Three randomized clinical trials and 5 non-randomized comparative cohort studies were finally included, the characteristics of which can be seen in Table 1. The included studies were conducted in private practices or university clinics in six different countries (Brazil, Egypt, India, Thailand, Turkey, the USA) and had been published as journal papers and/or dissertations in English or Portuguese between 1999 and 2018. A wide variety of removable or fixed functional appliances were used that include Activator, Bionator, Forsus Nitinol Flat-Spring, Fränkel, Herbst (combined with maxillary expansion), and Twin Block. All control groups were concurrently recruited, except from a single study that employed a historical control group from a longitudinal growth study. These 6 trials included a total of 377 patients treated with functional appliances or observed with an average sample size of 47 patients/study (range 18–80). Among the 7 studies reporting gender, 129/324 (39.8%) were male, while 1 study included only female patients. Among the 6 studies reporting age, the average patient age was 10.3 (mean ages within each study ranging between 8.5 and 11.7 years). Treatment outcome in the included studies was measurement with MRI, CT, or CBCT before and after treatment, to follow-up periods ranging from 6.0 to 18.0 months. Assessed outcome included joint space (distance or volume), condyle position or volume, disc position or concentricity, glenoid fossa position or volume, and skeletal morphology (assessed with geometric morphometrics).

Table 1 Characteristics of included studies

Risk of bias within studies

The risk of bias of included randomized trials was high for one trial (due to detection bias) and unclear for the remaining two. It is important here to note that the vast majority of bias domains for the three included trials could not be adequately assessed, due to their poor reporting quality (Table 2; Fig. 2a). The risk of bias of all included non-randomized trials according to the ROBINS-I tool was found to be serious or critical (Table 3; Fig. 2b). The most problematic issues identified pertained to confounding, selection bias, performance bias, and detection bias.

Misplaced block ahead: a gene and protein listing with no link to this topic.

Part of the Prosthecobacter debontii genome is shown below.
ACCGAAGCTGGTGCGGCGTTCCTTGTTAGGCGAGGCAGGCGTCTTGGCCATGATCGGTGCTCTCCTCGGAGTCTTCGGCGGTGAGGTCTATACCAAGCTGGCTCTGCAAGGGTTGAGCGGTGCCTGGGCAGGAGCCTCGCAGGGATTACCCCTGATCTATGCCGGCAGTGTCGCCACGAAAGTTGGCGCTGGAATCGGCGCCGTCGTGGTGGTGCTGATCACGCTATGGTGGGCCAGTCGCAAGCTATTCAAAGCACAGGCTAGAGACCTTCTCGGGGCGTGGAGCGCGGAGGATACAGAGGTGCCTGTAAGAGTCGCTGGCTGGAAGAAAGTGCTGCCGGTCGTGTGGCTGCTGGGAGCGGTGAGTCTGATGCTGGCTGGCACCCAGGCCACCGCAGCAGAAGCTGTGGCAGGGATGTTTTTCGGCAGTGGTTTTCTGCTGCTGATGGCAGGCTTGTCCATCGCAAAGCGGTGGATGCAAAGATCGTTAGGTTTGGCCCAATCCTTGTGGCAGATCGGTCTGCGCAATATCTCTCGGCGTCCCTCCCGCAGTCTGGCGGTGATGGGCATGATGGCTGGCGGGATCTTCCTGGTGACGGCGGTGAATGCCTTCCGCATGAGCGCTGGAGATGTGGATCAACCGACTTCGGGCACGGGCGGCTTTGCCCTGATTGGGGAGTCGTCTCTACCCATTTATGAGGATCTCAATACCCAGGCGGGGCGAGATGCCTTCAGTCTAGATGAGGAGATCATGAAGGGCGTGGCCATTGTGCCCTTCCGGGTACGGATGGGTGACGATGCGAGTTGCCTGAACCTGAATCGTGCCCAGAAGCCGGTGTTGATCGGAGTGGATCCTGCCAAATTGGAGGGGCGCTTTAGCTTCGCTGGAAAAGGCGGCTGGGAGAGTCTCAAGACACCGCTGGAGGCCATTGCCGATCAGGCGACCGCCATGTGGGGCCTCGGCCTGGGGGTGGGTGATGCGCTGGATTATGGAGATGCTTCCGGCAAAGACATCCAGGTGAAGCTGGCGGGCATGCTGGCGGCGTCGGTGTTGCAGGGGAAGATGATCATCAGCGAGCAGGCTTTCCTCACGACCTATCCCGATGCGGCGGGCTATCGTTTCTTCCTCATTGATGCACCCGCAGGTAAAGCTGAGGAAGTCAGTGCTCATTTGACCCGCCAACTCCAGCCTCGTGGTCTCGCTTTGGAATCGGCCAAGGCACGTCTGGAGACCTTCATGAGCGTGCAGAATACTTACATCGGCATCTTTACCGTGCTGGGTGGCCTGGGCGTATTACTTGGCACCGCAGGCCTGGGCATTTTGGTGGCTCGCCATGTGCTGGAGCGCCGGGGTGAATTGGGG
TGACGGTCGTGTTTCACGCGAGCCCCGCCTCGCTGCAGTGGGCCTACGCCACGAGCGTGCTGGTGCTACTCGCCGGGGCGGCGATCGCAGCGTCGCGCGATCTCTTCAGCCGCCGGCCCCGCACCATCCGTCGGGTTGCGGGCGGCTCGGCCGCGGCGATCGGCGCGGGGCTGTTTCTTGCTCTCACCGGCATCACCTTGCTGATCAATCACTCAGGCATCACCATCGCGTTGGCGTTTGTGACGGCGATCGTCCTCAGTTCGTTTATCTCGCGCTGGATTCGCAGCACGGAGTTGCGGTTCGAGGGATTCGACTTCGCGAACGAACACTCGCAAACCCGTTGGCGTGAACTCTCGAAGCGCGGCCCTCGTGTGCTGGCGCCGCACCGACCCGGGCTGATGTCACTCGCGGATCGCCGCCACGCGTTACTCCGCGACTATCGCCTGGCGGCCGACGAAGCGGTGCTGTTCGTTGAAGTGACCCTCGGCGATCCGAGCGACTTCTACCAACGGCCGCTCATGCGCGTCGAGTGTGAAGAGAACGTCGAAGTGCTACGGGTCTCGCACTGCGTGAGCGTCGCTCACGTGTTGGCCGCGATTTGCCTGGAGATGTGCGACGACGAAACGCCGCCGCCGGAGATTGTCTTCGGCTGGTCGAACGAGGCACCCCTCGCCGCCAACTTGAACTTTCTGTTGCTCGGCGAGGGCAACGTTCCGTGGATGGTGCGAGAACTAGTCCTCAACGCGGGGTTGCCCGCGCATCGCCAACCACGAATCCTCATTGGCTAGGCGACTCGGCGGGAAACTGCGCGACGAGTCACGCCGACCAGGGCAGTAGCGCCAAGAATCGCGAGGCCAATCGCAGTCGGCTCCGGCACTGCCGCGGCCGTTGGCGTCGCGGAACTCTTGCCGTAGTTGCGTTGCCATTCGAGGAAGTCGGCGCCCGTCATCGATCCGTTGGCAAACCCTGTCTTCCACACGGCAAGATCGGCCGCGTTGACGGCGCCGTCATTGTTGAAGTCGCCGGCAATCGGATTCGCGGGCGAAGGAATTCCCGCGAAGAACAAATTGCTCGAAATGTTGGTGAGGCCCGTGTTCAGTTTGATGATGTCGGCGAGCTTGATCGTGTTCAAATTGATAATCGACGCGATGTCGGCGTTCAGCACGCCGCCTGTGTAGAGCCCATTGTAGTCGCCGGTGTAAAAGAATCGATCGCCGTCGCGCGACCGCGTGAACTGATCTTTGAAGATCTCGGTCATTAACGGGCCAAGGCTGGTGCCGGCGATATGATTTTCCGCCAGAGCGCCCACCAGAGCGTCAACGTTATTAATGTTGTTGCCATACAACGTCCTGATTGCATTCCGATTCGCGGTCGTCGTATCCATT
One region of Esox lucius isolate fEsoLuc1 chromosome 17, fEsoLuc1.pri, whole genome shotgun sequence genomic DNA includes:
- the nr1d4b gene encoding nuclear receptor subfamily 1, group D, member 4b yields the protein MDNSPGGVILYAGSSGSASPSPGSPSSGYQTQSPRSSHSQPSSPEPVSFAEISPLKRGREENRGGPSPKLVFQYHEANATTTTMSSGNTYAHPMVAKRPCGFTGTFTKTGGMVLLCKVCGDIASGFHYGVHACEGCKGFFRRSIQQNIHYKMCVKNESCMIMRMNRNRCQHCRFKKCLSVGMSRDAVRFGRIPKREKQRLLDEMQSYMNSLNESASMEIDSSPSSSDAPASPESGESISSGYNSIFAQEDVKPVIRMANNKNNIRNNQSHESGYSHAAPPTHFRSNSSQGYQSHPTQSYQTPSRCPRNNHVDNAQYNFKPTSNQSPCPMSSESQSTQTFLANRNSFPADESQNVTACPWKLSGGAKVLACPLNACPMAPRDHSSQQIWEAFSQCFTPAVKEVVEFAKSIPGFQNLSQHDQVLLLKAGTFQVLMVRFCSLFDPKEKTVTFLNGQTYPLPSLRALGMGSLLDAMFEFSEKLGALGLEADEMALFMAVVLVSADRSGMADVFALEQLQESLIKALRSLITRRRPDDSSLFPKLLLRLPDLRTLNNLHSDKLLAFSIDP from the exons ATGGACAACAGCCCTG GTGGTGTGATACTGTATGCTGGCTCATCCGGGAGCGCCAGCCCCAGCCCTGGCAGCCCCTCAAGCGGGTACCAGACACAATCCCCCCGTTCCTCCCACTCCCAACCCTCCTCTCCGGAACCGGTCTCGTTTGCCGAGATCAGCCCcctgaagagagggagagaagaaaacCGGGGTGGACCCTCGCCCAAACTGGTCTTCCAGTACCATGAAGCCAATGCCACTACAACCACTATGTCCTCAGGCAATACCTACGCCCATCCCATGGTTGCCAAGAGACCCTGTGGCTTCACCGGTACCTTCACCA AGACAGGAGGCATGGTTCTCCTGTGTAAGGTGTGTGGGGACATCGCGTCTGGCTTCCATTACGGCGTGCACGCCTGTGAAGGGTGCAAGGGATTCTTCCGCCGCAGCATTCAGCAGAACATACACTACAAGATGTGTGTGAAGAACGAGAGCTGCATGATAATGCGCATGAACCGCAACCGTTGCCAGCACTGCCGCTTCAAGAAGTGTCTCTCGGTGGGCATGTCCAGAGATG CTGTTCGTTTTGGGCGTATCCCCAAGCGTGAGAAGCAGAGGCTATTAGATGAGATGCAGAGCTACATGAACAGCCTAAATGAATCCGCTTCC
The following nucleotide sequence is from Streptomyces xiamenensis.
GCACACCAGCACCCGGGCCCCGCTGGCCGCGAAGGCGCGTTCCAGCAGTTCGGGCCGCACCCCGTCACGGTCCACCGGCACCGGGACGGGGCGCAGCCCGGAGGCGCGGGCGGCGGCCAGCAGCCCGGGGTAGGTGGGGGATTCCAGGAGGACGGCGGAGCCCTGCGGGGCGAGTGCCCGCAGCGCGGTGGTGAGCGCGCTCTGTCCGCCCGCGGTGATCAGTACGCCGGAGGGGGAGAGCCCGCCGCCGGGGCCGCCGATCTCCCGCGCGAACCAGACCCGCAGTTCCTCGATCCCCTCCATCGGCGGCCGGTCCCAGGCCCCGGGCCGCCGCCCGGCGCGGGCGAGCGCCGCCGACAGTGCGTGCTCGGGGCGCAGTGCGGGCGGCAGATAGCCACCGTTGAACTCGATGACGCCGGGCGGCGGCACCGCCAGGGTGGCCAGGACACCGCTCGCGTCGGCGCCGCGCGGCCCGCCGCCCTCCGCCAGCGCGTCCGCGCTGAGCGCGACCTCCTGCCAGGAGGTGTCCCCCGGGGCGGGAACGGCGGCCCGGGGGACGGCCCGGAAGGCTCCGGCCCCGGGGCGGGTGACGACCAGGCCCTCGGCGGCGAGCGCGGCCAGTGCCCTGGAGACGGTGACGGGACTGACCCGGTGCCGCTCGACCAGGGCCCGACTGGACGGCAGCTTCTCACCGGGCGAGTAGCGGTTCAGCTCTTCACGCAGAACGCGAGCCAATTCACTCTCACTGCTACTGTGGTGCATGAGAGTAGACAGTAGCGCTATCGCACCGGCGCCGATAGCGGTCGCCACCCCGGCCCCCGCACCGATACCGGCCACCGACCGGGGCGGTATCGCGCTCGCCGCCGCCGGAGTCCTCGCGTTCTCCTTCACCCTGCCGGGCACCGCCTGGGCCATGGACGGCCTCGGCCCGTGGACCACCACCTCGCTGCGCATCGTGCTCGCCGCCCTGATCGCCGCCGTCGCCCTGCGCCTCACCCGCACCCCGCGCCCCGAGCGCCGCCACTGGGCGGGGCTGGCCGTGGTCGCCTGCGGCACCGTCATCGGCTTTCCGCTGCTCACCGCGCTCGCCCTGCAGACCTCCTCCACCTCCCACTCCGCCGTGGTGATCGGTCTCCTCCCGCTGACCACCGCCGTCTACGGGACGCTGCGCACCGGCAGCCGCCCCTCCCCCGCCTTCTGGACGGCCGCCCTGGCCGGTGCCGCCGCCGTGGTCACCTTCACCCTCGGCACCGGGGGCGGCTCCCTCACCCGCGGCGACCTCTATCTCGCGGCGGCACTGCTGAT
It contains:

Table 2 Risk of bias of the included randomized clinical trials with the Cochrane risk of bias tool
Fig. 2
figure2

a Risk of bias summary for included randomized trials with the Cochrane risk of bias tool. b Risk of bias summary for included non-randomized trials with the ROBIN-I tool

Table 3 Risk of bias of the included non-randomized clinical trials with the ROBINS-I tool

Results of individual studies and synthesis of results

The results of all extracted outcomes from each included study trial are given in Additional file 1: Appendix 4, filtered naively by statistical significance (at 5%) and clinically relevance (judged as having an effect at least equal to one deviation of the control group’s response). Clinically relevant changes from functional appliance treatment were identified at the joint space, where shrinking of the anterior and widening of the posterior/superior joint space was seen. Insertion of the functional appliances leads to an anterior position of the condyle that was followed by a repositioning of the condyles back in their glenoid fossa after treatment. Although the condyles appeared to be seated in their fossae, the position of the condyle relative to the fossa was still anterior to its pretreatment position, while the disc was also moved more anteriorly compared to the control group. Additionally, the results of a morphometrics study [40, 41] indicated that the condyle exhibited increased vertical displacement/remodeling components compared to untreated Class II controls, which was on the opposite direction of the gonion displacement/remodeling.